Pink Pack: Clinical trial breakthrough

Posted by Debra Worley - email

(WECT) - Breakthrough research is giving one Delaware woman another chance at life.

Doctors say the new breast cancer treatment brought amazing results in just a matter of months.

Margaret Williams marked the end of her breast cancer battle with the ringing of a survivor's bell at Christiana Care Breast Center.

She didn't think the day would come as fast as it did.

"I was shocked when Dr. Dickson-Witmer told me that it was gone and this breakthrough had been made," said Margaret .

Margaret came under the care of Dr. Diana Dickson-Witmer after she discovered her breast cancer by accident.

"I went to open a window that was stuck and when I did it, I pulled a muscle in my shoulder," said Margaret .  "And I woke up the next morning in a lot of pain and I also had this big lump."

A mammogram detected a 3.5" cancerous lump in her breast.  She decided a clinical trial sponsored by the National Cancer Institute was her best bet.

The trial had postmenopausal patients take a daily estrogen-blocking pill to shrink their breast cancer before surgery.

Unlike chemotherapy, doctors say the drug aromatse inhibitors have little to no side-effects.

"We know that chemotherapy can shrink tumors down so we can do smaller surgical procedures to get it out, but chemotherapy is a rough road to go," said Dr. Witmer.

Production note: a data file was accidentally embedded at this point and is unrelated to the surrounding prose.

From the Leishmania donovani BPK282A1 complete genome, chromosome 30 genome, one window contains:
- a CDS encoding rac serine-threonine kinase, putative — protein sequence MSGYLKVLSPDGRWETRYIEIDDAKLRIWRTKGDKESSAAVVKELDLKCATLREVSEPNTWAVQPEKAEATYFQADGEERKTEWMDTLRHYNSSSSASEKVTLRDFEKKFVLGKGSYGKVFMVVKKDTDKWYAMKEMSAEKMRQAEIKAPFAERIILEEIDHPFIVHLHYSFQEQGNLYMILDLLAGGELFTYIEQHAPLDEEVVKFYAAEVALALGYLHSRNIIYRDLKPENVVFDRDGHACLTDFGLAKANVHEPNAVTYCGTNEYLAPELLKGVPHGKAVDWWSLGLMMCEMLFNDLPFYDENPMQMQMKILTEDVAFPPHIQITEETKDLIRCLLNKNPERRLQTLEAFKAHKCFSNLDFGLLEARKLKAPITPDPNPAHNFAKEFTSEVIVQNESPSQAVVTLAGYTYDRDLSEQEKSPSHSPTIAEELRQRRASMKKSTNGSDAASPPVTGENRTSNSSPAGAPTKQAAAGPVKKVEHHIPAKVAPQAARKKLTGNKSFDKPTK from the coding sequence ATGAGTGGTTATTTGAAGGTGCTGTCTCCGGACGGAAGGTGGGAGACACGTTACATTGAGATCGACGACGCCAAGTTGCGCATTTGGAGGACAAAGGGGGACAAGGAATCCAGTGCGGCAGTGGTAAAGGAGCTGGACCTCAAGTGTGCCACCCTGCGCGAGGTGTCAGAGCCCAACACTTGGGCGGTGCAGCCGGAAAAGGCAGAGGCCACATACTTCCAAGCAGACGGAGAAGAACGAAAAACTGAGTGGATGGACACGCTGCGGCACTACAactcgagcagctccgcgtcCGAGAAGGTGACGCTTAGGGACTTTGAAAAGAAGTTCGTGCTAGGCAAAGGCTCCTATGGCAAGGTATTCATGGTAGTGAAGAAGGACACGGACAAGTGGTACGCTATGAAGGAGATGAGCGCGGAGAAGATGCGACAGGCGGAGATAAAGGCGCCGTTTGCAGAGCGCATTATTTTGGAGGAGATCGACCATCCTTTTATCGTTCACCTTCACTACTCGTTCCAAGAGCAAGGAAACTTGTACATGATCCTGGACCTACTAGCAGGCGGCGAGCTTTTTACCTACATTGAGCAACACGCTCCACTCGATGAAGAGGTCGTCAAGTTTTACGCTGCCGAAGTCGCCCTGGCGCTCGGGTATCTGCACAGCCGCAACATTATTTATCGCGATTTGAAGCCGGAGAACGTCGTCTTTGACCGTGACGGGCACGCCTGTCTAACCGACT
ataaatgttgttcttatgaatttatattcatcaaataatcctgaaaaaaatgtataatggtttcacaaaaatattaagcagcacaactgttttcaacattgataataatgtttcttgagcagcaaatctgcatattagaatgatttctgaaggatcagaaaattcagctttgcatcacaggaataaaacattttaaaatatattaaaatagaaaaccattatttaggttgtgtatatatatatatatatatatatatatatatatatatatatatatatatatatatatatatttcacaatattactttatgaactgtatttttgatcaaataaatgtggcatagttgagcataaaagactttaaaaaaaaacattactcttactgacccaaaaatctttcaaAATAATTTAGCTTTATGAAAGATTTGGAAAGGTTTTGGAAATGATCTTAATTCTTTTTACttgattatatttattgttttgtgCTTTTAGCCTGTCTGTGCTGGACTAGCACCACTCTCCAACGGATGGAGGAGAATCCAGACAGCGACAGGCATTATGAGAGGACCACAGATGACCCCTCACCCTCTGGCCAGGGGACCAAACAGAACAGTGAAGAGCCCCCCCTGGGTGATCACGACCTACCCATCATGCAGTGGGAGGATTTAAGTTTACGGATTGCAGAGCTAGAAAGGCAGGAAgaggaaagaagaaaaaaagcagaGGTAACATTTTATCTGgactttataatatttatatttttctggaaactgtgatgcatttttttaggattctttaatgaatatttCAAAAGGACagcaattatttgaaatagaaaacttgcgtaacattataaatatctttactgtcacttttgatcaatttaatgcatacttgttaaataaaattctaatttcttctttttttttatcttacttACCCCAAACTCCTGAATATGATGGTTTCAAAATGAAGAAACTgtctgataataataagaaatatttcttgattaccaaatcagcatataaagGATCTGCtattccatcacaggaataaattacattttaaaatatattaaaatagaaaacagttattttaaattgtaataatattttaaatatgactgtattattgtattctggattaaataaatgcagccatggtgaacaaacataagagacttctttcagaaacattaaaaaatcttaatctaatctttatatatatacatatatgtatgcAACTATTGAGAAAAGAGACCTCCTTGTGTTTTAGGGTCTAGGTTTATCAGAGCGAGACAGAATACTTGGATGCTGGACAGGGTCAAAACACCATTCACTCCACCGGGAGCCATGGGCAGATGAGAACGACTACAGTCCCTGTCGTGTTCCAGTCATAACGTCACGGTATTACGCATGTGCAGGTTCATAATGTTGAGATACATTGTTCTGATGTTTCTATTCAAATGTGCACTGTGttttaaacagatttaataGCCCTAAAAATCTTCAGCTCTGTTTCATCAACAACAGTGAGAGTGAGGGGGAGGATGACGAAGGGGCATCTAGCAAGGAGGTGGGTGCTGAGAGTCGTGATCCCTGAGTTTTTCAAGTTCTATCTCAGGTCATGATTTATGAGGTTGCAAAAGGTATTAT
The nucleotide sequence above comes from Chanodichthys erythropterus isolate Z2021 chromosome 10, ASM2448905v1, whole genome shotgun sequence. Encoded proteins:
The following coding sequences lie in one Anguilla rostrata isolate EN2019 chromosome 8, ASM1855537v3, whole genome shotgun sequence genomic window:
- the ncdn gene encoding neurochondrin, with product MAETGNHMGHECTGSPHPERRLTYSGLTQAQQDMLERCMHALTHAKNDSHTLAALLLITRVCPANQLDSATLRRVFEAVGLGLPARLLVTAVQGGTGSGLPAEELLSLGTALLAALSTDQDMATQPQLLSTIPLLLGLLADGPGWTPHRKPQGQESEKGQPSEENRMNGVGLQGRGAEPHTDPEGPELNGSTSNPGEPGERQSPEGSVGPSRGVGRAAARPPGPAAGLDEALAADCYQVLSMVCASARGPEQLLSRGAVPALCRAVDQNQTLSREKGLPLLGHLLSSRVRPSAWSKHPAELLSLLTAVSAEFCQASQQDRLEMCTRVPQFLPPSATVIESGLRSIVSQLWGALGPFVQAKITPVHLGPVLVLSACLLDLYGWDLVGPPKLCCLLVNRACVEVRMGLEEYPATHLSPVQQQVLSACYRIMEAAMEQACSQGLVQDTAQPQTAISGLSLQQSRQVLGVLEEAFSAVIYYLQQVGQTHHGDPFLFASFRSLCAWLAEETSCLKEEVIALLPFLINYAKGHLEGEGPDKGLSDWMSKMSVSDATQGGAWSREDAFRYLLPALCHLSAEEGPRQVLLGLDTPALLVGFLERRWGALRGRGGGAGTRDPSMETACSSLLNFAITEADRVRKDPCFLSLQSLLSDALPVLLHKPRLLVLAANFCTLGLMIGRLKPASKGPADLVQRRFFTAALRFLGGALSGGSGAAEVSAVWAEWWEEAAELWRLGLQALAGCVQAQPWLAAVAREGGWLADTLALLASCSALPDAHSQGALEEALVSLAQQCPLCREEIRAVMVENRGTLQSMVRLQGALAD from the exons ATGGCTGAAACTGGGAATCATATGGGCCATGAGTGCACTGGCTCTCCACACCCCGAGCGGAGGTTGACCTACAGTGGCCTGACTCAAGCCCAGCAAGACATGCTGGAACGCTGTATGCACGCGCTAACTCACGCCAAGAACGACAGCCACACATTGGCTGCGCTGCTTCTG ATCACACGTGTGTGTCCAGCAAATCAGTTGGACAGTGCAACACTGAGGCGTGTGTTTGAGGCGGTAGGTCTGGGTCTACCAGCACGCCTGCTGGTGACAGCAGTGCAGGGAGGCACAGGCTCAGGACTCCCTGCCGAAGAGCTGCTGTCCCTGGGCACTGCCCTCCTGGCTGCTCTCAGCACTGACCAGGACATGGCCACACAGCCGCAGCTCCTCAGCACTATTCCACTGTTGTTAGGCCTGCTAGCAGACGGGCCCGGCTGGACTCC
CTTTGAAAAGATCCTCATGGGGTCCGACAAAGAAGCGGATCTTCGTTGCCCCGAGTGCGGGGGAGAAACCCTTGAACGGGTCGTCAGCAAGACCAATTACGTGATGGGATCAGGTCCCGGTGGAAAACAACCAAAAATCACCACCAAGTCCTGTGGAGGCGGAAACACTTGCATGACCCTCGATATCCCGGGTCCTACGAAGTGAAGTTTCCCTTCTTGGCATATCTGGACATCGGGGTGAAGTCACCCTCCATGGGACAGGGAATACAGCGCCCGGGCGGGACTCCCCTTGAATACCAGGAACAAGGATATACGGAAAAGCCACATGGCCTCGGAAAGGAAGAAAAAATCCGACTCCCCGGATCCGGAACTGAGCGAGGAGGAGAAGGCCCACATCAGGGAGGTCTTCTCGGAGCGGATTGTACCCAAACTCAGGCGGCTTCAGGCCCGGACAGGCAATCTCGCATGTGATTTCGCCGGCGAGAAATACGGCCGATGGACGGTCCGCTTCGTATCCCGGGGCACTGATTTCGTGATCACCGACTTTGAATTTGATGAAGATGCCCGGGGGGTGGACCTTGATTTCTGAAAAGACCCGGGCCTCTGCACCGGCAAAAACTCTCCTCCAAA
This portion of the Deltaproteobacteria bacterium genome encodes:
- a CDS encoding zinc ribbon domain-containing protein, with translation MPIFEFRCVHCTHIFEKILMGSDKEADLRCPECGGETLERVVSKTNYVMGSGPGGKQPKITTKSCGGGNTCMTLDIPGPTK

After only a couple months of the estrogen-blocking pills, there are fewer cancer cells.

In Margaret's case, her cancerous lump disappeared within four months.

"People stage for stage do better if they have their treatment in an NCI sponsored clinical trial, just because probably of the intense scrutiny with the way the test is administered," said Dr. Witmer.

Margaret was hesitant to join a clinical trial at first, but now says she owes her life to it.

"I am overwhelmed by what has happened here," said Margaret.  "Not only because the cancer is gone, but I just never concerned myself with breast cancer."

Margaret received 3 weeks of radiation after surgery and is now cancer free.

To learn more about the clinical trial, click here.